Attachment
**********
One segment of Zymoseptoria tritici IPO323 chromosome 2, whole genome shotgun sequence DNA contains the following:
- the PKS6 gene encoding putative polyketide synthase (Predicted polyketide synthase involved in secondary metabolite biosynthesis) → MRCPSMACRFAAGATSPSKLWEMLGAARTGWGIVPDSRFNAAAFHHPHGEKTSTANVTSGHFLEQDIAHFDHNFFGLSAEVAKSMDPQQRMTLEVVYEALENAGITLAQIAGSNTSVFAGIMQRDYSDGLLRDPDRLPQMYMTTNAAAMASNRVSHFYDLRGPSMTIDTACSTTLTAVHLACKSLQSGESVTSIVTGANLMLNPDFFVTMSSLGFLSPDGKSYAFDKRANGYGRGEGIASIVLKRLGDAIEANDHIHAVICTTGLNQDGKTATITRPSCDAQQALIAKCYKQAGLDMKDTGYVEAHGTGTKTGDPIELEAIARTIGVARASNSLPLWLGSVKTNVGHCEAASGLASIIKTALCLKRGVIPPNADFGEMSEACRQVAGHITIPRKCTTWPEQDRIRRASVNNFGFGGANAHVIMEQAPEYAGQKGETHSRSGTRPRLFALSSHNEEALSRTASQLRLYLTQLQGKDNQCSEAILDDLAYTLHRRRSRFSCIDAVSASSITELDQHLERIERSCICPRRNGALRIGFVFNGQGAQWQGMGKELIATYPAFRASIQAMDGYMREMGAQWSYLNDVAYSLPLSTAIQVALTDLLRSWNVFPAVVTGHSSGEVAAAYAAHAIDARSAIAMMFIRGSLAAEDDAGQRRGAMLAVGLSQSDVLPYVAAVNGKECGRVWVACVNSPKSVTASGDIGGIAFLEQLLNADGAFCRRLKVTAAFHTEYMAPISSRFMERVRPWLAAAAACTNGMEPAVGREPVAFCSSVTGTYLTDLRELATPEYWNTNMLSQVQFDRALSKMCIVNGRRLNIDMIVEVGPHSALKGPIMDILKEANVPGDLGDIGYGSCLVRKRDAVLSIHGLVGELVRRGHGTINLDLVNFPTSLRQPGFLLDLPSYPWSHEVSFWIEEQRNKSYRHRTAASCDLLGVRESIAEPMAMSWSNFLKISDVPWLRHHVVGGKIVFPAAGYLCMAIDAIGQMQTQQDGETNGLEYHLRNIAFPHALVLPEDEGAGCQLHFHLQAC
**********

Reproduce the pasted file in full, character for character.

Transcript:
One segment of Zymoseptoria tritici IPO323 chromosome 2, whole genome shotgun sequence DNA contains the following:
- the PKS6 gene encoding putative polyketide synthase (Predicted polyketide synthase involved in secondary metabolite biosynthesis) → MRCPSMACRFAAGATSPSKLWEMLGAARTGWGIVPDSRFNAAAFHHPHGEKTSTANVTSGHFLEQDIAHFDHNFFGLSAEVAKSMDPQQRMTLEVVYEALENAGITLAQIAGSNTSVFAGIMQRDYSDGLLRDPDRLPQMYMTTNAAAMASNRVSHFYDLRGPSMTIDTACSTTLTAVHLACKSLQSGESVTSIVTGANLMLNPDFFVTMSSLGFLSPDGKSYAFDKRANGYGRGEGIASIVLKRLGDAIEANDHIHAVICTTGLNQDGKTATITRPSCDAQQALIAKCYKQAGLDMKDTGYVEAHGTGTKTGDPIELEAIARTIGVARASNSLPLWLGSVKTNVGHCEAASGLASIIKTALCLKRGVIPPNADFGEMSEACRQVAGHITIPRKCTTWPEQDRIRRASVNNFGFGGANAHVIMEQAPEYAGQKGETHSRSGTRPRLFALSSHNEEALSRTASQLRLYLTQLQGKDNQCSEAILDDLAYTLHRRRSRFSCIDAVSASSITELDQHLERIERSCICPRRNGALRIGFVFNGQGAQWQGMGKELIATYPAFRASIQAMDGYMREMGAQWSYLNDVAYSLPLSTAIQVALTDLLRSWNVFPAVVTGHSSGEVAAAYAAHAIDARSAIAMMFIRGSLAAEDDAGQRRGAMLAVGLSQSDVLPYVAAVNGKECGRVWVACVNSPKSVTASGDIGGIAFLEQLLNADGAFCRRLKVTAAFHTEYMAPISSRFMERVRPWLAAAAACTNGMEPAVGREPVAFCSSVTGTYLTDLRELATPEYWNTNMLSQVQFDRALSKMCIVNGRRLNIDMIVEVGPHSALKGPIMDILKEANVPGDLGDIGYGSCLVRKRDAVLSIHGLVGELVRRGHGTINLDLVNFPTSLRQPGFLLDLPSYPWSHEVSFWIEEQRNKSYRHRTAASCDLLGVRESIAEPMAMSWSNFLKISDVPWLRHHVVGGKIVFPAAGYLCMAIDAIGQMQTQQDGETNGLEYHLRNIAFPHALVLPEDEGAGCQLHFHLQAC